I would think Model Y ride quality would be better than the Prius Prime.
 

skiwhmts

Member
Feb 12, 2021
46
41
New England
You would think so but surprisingly no. The Prius Prime may be slow and boring but its ride quality is better the Tesla Y's. And the Subaru Outback is also better. I am not talking handling just ride quality. I have two BMW's with adaptive suspensions and they are also better. The Tesla Y is set up as a stiff european ride right now. Perhaps its due to its power and torque and the handling it requires. If you roads are good you might be fine but not for Northern New England. If the Tesla Y had a adaptive suspension shocks that would help. Tesla must have its reasons, maybe a softer ride gets people sick with the torque but I think they will offer something to address this in the future.
 

Uncle Paul

Well-Known Member
Nov 1, 2013
6,296
6,858
Canyon Lake,CA
Prius Prime is optimized for fuel economy and family passenger space. It has poor performance, does not handle will, has skinny tires. Provides good value and low operating costs.

Tesla is optimized to use no gasoline at all. Give a thrilling performance ride with great handling. Seating for 5-7. Good storage capacity plus the handy frunk. Lowest running costs and you can fuel in your garage and never need to stop at gas stations for daily use.

Subaru burns gasoline only. Performance is boring but it has some light off roading capability.

Hard to see how people are cross shopping for these 3 vehicles, when in reality they are designed for 3 different customers.
 

spokey

Member
Aug 8, 2020
610
235
Flagtown
Actually I have both an Outback and MY. The MY ride is a bit harder, but they are similar. The MY is actually a little wider. The storage specs aren't that different but the usability of the space seems significantly better for the Outback.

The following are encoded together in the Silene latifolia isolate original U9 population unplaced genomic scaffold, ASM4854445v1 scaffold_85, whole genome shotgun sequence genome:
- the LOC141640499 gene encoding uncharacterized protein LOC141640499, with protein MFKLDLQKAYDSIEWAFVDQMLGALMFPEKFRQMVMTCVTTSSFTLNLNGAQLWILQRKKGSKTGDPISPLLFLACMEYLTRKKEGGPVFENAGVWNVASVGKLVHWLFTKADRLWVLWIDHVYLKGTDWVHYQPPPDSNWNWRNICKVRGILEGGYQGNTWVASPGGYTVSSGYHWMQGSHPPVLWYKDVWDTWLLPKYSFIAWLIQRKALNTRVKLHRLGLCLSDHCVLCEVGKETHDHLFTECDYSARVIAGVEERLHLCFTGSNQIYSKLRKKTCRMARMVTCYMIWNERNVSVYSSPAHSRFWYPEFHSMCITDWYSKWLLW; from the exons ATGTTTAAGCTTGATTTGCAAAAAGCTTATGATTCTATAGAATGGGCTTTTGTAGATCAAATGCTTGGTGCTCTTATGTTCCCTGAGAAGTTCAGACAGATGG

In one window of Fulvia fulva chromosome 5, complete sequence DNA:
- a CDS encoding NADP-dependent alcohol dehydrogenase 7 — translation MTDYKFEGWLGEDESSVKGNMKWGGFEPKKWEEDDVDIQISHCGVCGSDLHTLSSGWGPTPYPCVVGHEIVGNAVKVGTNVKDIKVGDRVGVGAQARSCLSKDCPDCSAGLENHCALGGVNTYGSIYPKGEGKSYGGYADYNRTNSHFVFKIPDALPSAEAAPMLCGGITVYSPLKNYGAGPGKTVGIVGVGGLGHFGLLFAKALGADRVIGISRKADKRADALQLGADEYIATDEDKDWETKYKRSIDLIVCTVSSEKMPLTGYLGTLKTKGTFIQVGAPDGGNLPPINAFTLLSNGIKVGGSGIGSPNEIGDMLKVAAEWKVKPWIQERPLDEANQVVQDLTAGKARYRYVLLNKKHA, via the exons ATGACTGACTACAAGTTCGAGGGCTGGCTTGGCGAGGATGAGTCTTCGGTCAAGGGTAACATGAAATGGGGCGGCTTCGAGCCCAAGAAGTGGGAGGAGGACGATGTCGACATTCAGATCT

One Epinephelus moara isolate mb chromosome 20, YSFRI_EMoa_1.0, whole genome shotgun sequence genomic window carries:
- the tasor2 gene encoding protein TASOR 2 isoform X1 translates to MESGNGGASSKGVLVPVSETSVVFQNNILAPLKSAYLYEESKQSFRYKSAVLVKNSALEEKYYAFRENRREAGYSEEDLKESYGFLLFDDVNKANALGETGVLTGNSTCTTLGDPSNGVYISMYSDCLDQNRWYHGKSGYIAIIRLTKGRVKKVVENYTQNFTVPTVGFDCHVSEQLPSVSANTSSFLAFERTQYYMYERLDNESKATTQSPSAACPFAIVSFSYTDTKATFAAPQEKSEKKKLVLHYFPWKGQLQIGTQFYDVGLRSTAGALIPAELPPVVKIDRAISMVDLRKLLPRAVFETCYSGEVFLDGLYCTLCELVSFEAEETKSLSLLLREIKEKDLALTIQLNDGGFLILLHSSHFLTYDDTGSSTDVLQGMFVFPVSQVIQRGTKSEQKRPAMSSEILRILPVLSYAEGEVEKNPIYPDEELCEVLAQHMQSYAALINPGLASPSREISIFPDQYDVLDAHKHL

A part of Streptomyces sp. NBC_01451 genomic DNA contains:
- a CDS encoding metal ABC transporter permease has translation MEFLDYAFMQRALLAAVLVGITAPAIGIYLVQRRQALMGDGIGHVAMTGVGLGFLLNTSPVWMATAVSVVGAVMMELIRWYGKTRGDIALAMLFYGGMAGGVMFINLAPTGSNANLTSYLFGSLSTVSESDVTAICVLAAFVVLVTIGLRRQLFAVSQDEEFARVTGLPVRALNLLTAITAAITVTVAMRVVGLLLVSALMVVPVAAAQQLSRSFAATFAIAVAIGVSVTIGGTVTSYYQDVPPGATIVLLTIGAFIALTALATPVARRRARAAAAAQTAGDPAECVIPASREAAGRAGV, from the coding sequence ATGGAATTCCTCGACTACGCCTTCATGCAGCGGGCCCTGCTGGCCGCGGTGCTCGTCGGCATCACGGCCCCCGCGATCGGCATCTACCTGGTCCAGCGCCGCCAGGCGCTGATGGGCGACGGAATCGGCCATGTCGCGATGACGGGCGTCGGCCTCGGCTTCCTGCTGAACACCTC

I liked the Outback enough that at one point I wrote to Subaru basically begging them to make an EV version. If it had range, I'd have replaced the current one in a heartbeat.

Before buying the MY, I looked at the Niro & Kona but never seriously due to the limited range. But I've been happy with the MY. The space has been good enough. And I do love turning on the climate in this cold without firing up a gas engine. I do wish the UI was better. Particularly the voice recognition.
 
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spokey

Member
Aug 8, 2020
610
235
Flagtown
Mine is supposed to get picked up by the youngest but she still can't come east to get it. She is thinking maybe after everyone gets their covid vaccines (thought I don't think the 2 yo gets one). I think I need a new battery at this point. It's getting started if I crank it once a week, but barely. I'm still using it a bit for stuff like hauling home salt bags for the water softener. Seems like a better choice to have salt in a car I'm getting rid of than one I'm keeping that cost over double the old one. Plus I'm a little worried about that 160(?) lb limit on the rear floor cover of the MY
 

Uncle Paul

Well-Known Member
Nov 1, 2013
6,296
6,858
Canyon Lake,CA
Common comment that new owners keep an gasser in the garage "just in case". They end up never using it.

Similar with someone that might want to keep an extra Subaru (backwards spells U R a Bus). for those rare occasions when they need additional ground clearance. The extra car usually just ends up collecting dust because the Tesla is just so much more fun to drive and no need to buy expensive and polluting gasoline.

In 99% of usage the Tesla is the better ride.

When I can get an ICE company to come to my house and fill it up every morning, at no cost, then I might consider it.
 
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Giraffe950

Member
Nov 16, 2020
79
72
USA
My Model 3 killed 2 Subaru batteries.

....Didn’t want to drive the Subaru enough to keep the 12v charged, but kept it around “just in case.” Never ended up needing it.
I’m planning on keeping my Subaru for a while “just in case “. I’ve already resigned myself to driving it to work once every other week so it doesn’t break down from disuse. We’ll see how things actually work out once I get the Y.
 
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Gwgan

Almost a wagon
Aug 11, 2013
2,886
2,132
Maine
If you roads are good you might be fine but not for Northern New England. If the Tesla Y had a adaptive suspension shocks that would help.
I’m guessing Adaptive suspension will happen for the Y once Tesla gets into a stride from the new factories. The stiff ride on rough roads is one reason we opted to hold on to the old X and not trade for a new Y.
 
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Pilot1226

Member
Dec 20, 2019
355
157
USA
I know this thread was focused on the Y, but assuming I make this my commuter and local car and the Mrs. drives the vacation car or we switch if I am bringing the kids somewhere.

I found the rear seats a little tight in the 3, but the SR+ has a pretty solid price point especially if the tax credits come back.

Does the 3 SR+ have a heated wheel and heat pump or has that not been changed yet?